9 Feb
2020
Posted in: Art, Books, Practice
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To Open Up a Space

Today I find myself reflecting on this passage, which came into my mind seemingly at random, from A Month in Siena, by Hisham Matar:

“We wandered into the Accademia Musicale Chigiana and stood looking up at the beautiful decorations on the ceiling of its courtyard. Through the use of false perspective a flat surface had been made to look like the inside of a dome with carved borders. Diana, who is a photographer, said that maybe what an artist wants — not only the one who painted this fresco but perhaps every painter and photographer across time — is to make a flat surface give way, to open up a space. As she said this, I pictured a man literally enter and escape into the fresco.

“We left and walked through the street. Each drew its own shape. We talked about Islamic sacred patterns and how looking at them alone, being lost in their interlocking lines and formations, some believed, was like a prayer.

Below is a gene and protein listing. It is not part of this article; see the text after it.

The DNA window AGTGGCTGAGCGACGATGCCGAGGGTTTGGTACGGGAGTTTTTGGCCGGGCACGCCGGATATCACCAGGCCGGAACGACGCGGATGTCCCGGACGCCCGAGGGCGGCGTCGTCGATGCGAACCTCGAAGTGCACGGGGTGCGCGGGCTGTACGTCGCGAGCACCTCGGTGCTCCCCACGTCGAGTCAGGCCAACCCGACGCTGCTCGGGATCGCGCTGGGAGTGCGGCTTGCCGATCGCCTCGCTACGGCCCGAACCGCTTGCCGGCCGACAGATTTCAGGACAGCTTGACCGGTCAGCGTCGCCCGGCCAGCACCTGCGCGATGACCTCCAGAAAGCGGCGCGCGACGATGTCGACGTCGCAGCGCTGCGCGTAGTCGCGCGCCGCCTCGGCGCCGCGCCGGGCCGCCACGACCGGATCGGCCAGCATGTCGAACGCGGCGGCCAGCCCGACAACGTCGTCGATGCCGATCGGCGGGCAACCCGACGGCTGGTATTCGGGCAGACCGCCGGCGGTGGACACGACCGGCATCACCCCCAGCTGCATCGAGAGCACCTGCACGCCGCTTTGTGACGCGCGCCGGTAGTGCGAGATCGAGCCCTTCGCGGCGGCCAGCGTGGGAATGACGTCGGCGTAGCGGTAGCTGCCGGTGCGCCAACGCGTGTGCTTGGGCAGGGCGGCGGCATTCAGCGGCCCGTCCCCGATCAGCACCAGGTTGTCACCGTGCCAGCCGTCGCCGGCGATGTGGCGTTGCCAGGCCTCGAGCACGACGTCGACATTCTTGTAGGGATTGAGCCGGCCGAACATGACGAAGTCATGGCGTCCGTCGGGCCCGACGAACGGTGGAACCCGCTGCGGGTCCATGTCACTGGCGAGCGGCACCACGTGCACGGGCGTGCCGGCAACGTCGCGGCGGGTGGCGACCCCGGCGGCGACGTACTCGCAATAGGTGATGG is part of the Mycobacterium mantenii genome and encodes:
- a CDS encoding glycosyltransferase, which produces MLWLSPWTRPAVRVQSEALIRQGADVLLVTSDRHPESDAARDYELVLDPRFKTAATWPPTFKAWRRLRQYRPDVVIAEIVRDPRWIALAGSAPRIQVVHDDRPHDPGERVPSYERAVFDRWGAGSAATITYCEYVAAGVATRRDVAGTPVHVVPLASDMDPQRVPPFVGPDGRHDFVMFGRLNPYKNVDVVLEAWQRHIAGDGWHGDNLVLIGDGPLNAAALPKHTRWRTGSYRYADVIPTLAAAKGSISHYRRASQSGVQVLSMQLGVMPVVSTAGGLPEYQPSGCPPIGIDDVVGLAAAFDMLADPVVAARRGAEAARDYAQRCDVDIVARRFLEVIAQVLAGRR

“I thought it was odd that we should speak about this, as this was not a topic we often talked about. I then told her about how, growing up, I had a sensitive and quiet teacher who was unusually frugal with his words, but who told me once that, to him, looking at nature — staring at the sea, for example — was equivalent to praise.”

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Photo by Nathan Anderson on Unsplash

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